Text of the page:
Bay of Pigs: Cuban Revolution Defeated U.S.-Backed Invasion



This month we celebrate the 50th anniversary of the defeat of the CIA-organized Playa Girón (Bay of Pigs) invasion of Cuba, an attempt to overturn the social revolution that overthrew capitalism in 1960. The attack, launched on 17 April 1961 by counterrevolutionaries and mercenary ground troops using U.S.-equipped bombers, amphibious assault ships and tanks, was defeated within three days by heroic Cuban fighters. The social composition of the invading forces, documented by Cuban authorities, was revealing: 100 plantation owners, 67 landlords, 35 factory owners, 112 businessmen, 179 people living off unearned income, 194 former soldiers of the Batista dictatorship that had been overthrown by Castro’s guerrilla forces.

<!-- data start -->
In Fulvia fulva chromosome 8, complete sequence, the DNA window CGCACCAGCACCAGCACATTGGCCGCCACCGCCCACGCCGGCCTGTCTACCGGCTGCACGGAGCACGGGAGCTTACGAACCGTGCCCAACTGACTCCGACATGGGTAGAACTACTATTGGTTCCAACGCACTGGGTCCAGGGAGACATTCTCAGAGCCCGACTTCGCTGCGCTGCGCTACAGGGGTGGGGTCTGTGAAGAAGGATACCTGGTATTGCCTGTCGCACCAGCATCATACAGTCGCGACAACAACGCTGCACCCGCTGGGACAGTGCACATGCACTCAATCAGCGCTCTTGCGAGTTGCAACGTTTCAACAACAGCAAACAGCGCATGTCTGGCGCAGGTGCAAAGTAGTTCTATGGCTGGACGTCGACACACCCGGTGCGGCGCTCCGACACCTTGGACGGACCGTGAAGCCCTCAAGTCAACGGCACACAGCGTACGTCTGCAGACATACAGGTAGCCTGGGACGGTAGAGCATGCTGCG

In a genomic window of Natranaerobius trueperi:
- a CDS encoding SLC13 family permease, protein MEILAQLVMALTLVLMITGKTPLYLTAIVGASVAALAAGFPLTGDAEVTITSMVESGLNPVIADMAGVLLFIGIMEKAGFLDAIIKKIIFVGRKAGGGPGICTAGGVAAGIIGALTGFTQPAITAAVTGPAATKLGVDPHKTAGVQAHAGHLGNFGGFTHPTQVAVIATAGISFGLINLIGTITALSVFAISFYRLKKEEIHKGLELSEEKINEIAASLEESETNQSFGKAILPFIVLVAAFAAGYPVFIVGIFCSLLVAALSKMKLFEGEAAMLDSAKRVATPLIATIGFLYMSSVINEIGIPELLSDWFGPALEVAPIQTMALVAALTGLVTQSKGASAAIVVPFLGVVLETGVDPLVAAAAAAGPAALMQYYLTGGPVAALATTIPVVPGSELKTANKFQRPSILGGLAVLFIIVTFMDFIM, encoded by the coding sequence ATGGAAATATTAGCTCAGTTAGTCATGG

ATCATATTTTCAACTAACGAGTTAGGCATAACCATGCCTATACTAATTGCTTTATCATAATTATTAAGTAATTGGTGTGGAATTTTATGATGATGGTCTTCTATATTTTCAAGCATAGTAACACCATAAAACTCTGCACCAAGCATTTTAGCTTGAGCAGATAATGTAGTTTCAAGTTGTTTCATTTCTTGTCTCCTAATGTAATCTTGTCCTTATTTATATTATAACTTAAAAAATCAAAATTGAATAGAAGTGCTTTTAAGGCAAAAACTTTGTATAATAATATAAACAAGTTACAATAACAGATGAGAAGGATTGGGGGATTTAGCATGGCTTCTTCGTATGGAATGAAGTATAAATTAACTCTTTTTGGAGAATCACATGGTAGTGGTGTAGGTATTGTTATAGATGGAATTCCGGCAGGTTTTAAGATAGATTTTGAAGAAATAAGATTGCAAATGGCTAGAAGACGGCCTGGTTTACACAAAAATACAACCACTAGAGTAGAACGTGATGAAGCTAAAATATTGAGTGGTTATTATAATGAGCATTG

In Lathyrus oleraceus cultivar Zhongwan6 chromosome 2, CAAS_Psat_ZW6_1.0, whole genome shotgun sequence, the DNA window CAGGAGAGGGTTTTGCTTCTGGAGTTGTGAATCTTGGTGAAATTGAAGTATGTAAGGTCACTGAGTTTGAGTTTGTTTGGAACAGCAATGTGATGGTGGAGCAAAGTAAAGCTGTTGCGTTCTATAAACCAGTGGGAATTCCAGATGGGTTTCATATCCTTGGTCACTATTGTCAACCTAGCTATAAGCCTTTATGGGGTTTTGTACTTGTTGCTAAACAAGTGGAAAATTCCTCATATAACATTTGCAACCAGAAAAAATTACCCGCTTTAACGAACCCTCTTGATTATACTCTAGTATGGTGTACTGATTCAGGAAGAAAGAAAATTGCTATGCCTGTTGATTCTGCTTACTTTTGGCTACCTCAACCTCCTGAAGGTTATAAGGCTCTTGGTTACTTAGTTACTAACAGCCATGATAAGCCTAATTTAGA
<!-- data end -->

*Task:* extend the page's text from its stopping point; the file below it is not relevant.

The Bay of Pigs operation was ordered by Democratic president John F. Kennedy at the beginning of his term as Commander-in-Chief of U.S. imperialism. JFK never forgave the CIA for the fiasco, whose planning had been authorized by the Republican Eisenhower administration a year earlier. Kennedy went on to tighten the U.S. embargo of Cuba and put his brother, Attorney General Robert F. Kennedy, in charge of “Operation Mongoose”—a campaign of sabotage, destabilization and terror mobilizing the CIA and a range of government departments. The operation included repeated assassination plots against Castro and massive funding for a spy base in Miami involving Cuban counterrevolutionary gusanos (worms) and Mafiosi. In the October 1962 Cuban missile crisis, Kennedy took the world to the brink of nuclear war over Soviet nuclear missiles that were placed in Cuba, although later pulled out.